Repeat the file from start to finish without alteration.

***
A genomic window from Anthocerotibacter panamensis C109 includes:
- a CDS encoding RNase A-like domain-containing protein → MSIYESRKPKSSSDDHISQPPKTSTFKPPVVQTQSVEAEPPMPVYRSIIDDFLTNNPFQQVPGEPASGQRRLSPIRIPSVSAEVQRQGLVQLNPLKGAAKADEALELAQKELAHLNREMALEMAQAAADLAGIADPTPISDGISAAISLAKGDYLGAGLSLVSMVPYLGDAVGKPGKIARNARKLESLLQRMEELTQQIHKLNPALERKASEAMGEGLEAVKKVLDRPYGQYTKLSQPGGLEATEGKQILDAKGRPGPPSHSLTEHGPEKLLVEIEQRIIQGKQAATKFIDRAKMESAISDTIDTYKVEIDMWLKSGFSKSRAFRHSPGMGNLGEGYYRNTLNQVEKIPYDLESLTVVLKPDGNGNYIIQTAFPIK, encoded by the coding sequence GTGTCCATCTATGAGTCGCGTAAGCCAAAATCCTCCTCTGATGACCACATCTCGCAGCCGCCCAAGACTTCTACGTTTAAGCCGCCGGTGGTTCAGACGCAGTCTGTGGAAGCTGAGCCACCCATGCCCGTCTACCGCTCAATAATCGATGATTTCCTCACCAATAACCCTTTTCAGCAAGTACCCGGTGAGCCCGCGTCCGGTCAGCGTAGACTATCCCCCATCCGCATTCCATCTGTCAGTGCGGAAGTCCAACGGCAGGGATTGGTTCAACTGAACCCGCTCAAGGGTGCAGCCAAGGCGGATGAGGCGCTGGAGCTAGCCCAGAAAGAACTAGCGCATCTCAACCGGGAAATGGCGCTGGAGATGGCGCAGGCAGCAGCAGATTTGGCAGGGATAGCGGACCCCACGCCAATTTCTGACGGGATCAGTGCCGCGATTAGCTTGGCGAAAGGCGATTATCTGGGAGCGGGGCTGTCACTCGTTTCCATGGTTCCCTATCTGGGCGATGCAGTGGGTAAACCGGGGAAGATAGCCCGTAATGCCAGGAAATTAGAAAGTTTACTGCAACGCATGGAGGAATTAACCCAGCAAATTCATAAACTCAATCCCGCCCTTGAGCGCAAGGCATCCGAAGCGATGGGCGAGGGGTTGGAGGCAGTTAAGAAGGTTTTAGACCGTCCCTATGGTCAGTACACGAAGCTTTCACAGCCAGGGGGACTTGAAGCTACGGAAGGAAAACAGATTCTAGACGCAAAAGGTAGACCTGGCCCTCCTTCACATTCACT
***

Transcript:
A genomic window from Anthocerotibacter panamensis C109 includes:
- a CDS encoding RNase A-like domain-containing protein → MSIYESRKPKSSSDDHISQPPKTSTFKPPVVQTQSVEAEPPMPVYRSIIDDFLTNNPFQQVPGEPASGQRRLSPIRIPSVSAEVQRQGLVQLNPLKGAAKADEALELAQKELAHLNREMALEMAQAAADLAGIADPTPISDGISAAISLAKGDYLGAGLSLVSMVPYLGDAVGKPGKIARNARKLESLLQRMEELTQQIHKLNPALERKASEAMGEGLEAVKKVLDRPYGQYTKLSQPGGLEATEGKQILDAKGRPGPPSHSLTEHGPEKLLVEIEQRIIQGKQAATKFIDRAKMESAISDTIDTYKVEIDMWLKSGFSKSRAFRHSPGMGNLGEGYYRNTLNQVEKIPYDLESLTVVLKPDGNGNYIIQTAFPIK, encoded by the coding sequence GTGTCCATCTATGAGTCGCGTAAGCCAAAATCCTCCTCTGATGACCACATCTCGCAGCCGCCCAAGACTTCTACGTTTAAGCCGCCGGTGGTTCAGACGCAGTCTGTGGAAGCTGAGCCACCCATGCCCGTCTACCGCTCAATAATCGATGATTTCCTCACCAATAACCCTTTTCAGCAAGTACCCGGTGAGCCCGCGTCCGGTCAGCGTAGACTATCCCCCATCCGCATTCCATCTGTCAGTGCGGAAGTCCAACGGCAGGGATTGGTTCAACTGAACCCGCTCAAGGGTGCAGCCAAGGCGGATGAGGCGCTGGAGCTAGCCCAGAAAGAACTAGCGCATCTCAACCGGGAAATGGCGCTGGAGATGGCGCAGGCAGCAGCAGATTTGGCAGGGATAGCGGACCCCACGCCAATTTCTGACGGGATCAGTGCCGCGATTAGCTTGGCGAAAGGCGATTATCTGGGAGCGGGGCTGTCACTCGTTTCCATGGTTCCCTATCTGGGCGATGCAGTGGGTAAACCGGGGAAGATAGCCCGTAATGCCAGGAAATTAGAAAGTTTACTGCAACGCATGGAGGAATTAACCCAGCAAATTCATAAACTCAATCCCGCCCTTGAGCGCAAGGCATCCGAAGCGATGGGCGAGGGGTTGGAGGCAGTTAAGAAGGTTTTAGACCGTCCCTATGGTCAGTACACGAAGCTTTCACAGCCAGGGGGACTTGAAGCTACGGAAGGAAAACAGATTCTAGACGCAAAAGGTAGACCTGGCCCTCCTTCACATTCACT